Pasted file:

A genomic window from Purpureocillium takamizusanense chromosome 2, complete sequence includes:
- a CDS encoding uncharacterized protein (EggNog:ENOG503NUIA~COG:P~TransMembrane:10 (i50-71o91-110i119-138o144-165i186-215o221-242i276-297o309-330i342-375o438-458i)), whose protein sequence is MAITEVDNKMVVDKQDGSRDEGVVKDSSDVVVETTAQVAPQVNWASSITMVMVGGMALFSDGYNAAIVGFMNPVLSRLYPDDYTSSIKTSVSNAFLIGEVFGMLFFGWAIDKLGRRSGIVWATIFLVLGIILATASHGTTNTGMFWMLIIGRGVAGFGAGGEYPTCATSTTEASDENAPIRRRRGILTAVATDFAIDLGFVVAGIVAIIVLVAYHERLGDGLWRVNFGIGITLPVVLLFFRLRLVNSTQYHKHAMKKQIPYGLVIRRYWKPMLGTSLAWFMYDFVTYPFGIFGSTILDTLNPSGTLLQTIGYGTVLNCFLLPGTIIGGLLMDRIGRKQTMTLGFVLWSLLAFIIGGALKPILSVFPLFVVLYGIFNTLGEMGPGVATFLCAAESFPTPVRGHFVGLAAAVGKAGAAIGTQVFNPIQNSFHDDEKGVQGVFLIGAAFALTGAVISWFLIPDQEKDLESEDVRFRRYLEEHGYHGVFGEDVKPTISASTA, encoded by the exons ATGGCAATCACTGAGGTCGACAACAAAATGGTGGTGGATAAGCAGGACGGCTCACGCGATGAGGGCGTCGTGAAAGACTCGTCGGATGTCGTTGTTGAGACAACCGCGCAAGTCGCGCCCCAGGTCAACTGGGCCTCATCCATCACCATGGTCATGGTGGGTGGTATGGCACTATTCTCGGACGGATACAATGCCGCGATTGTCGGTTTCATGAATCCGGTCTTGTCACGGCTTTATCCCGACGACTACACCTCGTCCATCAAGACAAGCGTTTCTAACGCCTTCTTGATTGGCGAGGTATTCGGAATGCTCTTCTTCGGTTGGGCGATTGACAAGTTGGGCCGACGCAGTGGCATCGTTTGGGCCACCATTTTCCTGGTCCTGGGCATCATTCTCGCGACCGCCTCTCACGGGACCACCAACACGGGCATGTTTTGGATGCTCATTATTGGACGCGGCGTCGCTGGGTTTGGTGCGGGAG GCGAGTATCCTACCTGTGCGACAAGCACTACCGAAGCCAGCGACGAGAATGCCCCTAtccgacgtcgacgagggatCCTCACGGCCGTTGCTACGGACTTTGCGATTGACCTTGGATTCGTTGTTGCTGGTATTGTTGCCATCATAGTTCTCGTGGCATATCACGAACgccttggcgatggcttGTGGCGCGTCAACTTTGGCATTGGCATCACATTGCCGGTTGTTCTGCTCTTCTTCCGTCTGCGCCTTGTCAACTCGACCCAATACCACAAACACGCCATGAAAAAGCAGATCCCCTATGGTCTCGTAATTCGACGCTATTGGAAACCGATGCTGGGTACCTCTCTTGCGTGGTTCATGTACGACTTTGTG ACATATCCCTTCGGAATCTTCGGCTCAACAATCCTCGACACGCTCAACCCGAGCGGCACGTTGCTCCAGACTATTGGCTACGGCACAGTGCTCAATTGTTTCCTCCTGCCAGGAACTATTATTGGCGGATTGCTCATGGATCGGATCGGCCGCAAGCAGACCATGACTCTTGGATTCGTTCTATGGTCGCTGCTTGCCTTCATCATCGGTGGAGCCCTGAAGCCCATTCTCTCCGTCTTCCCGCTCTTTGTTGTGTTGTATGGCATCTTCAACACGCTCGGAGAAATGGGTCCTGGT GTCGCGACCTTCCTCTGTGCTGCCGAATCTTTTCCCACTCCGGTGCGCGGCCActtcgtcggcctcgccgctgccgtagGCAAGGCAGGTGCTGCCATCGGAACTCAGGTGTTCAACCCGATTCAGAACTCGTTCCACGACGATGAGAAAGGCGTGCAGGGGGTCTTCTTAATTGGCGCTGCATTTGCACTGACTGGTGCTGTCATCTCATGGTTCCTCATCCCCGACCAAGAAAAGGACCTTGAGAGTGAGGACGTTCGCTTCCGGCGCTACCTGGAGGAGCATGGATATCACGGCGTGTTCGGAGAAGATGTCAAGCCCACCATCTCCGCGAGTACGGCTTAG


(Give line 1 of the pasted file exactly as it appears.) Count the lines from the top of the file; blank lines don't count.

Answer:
A genomic window from Purpureocillium takamizusanense chromosome 2, complete sequence includes: